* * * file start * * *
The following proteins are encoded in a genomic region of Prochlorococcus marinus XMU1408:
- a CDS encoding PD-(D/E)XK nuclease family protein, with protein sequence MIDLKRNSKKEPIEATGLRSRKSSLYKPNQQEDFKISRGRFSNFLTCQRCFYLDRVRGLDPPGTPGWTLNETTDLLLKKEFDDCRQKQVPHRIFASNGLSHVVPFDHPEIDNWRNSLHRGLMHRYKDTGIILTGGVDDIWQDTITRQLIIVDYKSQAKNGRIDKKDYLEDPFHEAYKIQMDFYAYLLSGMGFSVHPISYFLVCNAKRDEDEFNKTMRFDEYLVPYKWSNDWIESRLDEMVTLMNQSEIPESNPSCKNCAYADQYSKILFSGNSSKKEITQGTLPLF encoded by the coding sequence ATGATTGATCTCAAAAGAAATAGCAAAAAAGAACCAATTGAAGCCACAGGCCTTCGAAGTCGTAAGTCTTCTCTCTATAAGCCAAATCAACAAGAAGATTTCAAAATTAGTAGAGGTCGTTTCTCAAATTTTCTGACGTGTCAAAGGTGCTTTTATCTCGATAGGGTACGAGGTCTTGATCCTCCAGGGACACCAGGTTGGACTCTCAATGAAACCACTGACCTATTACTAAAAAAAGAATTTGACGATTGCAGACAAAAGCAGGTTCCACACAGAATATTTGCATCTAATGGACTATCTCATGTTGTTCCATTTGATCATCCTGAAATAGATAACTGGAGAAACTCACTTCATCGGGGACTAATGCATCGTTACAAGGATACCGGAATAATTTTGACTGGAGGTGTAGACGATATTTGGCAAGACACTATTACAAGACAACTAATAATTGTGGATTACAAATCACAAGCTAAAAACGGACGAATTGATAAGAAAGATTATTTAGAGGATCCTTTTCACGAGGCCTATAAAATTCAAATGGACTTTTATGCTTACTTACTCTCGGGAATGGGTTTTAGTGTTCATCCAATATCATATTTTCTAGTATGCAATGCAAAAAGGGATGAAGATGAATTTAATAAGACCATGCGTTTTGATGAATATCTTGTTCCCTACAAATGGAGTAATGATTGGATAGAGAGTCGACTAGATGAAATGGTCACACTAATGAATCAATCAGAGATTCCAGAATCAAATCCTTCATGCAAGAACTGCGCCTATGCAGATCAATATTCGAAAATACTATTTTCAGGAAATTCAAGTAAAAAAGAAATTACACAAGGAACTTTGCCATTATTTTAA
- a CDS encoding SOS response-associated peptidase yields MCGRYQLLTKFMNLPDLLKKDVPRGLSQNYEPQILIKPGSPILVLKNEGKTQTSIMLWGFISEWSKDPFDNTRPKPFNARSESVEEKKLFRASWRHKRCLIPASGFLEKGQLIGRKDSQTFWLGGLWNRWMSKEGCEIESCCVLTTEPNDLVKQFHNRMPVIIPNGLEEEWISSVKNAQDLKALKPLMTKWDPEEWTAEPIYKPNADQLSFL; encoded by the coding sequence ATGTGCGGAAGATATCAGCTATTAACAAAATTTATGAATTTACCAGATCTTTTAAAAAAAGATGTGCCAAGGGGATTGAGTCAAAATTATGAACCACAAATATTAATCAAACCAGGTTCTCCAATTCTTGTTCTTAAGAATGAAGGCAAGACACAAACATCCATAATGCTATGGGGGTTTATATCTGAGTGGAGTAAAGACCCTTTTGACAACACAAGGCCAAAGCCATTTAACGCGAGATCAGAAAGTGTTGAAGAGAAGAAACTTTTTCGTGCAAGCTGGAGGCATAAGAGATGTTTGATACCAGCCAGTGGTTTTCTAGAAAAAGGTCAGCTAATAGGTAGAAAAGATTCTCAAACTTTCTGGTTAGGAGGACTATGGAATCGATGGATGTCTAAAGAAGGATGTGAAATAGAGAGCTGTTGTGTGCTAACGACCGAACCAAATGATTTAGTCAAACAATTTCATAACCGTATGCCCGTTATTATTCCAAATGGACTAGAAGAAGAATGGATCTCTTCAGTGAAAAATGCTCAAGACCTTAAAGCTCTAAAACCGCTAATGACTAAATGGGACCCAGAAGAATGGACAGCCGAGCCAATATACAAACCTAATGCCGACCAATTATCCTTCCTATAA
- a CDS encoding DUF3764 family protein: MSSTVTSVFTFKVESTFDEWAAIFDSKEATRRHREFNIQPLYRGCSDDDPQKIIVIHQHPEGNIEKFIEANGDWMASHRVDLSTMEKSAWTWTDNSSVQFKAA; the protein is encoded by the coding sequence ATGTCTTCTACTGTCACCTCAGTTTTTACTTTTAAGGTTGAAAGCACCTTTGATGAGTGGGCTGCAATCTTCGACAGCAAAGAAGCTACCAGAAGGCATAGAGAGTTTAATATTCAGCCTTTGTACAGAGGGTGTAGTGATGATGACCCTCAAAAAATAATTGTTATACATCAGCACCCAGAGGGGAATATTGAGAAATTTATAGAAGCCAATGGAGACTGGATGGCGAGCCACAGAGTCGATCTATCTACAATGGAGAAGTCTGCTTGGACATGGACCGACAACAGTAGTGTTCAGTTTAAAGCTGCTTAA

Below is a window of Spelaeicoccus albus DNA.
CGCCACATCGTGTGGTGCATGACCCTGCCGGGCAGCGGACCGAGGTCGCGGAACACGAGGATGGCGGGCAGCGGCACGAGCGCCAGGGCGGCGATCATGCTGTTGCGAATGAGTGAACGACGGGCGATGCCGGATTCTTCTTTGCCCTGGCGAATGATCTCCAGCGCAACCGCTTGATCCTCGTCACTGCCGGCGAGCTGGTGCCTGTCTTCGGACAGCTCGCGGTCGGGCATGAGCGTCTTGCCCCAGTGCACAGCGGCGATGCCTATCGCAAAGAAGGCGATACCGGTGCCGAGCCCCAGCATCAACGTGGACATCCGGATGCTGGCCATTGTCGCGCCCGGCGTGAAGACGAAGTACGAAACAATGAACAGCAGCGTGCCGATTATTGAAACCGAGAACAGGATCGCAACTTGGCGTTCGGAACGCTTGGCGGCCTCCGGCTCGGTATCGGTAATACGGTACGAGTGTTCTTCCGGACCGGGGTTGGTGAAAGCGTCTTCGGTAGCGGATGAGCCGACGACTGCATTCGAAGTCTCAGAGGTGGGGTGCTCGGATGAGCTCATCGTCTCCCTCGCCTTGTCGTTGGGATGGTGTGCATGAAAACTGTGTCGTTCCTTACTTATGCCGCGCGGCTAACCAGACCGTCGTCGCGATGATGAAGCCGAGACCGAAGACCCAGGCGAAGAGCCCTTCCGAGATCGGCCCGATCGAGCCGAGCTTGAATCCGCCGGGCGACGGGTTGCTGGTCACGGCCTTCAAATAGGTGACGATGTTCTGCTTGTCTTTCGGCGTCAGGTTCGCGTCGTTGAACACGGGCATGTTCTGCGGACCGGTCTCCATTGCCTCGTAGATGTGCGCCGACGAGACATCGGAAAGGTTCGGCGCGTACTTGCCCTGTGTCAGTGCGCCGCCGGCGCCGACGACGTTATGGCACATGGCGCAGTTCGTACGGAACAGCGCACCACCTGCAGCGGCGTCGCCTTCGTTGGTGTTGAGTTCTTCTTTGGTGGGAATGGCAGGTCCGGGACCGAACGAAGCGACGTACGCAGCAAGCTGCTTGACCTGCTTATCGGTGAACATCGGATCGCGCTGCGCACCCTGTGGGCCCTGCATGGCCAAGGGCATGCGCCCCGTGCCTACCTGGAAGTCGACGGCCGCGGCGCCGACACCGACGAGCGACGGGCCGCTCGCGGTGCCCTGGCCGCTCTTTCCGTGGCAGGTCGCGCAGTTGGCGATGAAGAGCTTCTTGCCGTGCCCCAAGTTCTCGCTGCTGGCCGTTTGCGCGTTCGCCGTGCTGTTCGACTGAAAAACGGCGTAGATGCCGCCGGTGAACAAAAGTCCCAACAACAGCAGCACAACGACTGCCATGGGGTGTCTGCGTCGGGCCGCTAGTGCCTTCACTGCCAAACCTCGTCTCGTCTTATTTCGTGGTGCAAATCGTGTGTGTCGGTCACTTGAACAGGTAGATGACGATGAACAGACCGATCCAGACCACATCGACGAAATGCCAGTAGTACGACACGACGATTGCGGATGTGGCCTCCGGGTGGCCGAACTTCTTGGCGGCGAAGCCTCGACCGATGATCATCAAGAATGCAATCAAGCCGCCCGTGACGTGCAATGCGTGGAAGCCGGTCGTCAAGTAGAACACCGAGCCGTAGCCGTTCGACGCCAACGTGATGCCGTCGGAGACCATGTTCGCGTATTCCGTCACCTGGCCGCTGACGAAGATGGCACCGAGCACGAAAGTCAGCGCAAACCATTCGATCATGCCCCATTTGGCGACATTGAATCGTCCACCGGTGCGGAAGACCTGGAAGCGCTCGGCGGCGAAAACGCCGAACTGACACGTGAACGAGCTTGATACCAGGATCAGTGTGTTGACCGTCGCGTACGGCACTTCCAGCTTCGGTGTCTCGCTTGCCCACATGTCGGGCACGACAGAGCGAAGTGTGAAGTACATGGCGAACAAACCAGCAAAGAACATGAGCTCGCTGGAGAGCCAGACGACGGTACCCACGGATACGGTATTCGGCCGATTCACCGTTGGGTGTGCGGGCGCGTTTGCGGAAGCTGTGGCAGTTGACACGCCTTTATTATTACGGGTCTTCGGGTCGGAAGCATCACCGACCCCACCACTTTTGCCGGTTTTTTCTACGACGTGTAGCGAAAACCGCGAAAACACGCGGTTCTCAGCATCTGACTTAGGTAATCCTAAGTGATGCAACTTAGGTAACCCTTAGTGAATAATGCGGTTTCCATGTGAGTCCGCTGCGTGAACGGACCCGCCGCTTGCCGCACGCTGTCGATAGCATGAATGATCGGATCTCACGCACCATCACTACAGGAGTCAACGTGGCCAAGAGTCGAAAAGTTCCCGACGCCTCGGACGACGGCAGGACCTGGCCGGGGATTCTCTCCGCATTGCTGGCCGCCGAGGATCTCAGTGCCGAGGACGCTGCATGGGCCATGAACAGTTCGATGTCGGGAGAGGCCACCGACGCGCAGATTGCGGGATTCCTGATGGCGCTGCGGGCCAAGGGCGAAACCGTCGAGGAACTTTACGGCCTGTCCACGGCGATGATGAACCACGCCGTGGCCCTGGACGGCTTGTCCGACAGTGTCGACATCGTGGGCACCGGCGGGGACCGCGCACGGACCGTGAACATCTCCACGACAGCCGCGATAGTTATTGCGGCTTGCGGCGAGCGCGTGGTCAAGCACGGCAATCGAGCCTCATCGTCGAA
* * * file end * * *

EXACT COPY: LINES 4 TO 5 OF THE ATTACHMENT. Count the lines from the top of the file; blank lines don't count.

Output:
- a CDS encoding DUF3764 family protein: MSSTVTSVFTFKVESTFDEWAAIFDSKEATRRHREFNIQPLYRGCSDDDPQKIIVIHQHPEGNIEKFIEANGDWMASHRVDLSTMEKSAWTWTDNSSVQFKAA; the protein is encoded by the coding sequence ATGTCTTCTACTGTCACCTCAGTTTTTACTTTTAAGGTTGAAAGCACCTTTGATGAGTGGGCTGCAATCTTCGACAGCAAAGAAGCTACCAGAAGGCATAGAGAGTTTAATATTCAGCCTTTGTACAGAGGGTGTAGTGATGATGACCCTCAAAAAATAATTGTTATACATCAGCACCCAGAGGGGAATATTGAGAAATTTATAGAAGCCAATGGAGACTGGATGGCGAGCCACAGAGTCGATCTATCTACAATGGAGAAGTCTGCTTGGACATGGACCGACAACAGTAGTGTTCAGTTTAAAGCTGCTTAA

Below is a window of Spelaeicoccus albus DNA.